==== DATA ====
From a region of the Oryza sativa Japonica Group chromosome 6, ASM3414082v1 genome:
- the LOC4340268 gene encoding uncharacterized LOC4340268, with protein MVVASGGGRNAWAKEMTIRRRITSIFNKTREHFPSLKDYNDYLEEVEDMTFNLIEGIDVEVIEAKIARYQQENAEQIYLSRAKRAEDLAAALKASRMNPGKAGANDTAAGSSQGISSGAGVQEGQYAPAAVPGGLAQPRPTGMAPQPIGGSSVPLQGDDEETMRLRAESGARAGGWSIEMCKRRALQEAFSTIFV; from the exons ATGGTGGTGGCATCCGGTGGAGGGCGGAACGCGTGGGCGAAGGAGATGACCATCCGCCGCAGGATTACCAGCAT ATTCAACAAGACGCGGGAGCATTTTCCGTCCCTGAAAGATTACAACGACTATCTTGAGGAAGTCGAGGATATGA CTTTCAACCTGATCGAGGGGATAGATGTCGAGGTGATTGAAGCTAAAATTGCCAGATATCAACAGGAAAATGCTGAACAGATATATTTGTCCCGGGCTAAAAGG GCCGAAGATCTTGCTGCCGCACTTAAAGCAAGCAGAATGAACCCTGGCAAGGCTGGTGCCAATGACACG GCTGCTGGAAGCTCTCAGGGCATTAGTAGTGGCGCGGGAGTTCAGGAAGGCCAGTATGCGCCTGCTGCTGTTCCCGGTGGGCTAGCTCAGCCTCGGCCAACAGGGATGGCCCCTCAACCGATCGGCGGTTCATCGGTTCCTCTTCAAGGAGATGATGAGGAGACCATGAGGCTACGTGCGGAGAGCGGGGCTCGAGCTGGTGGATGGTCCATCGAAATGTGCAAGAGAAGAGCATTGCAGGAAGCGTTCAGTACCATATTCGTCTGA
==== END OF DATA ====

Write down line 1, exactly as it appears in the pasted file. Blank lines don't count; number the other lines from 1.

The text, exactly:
From a region of the Oryza sativa Japonica Group chromosome 6, ASM3414082v1 genome: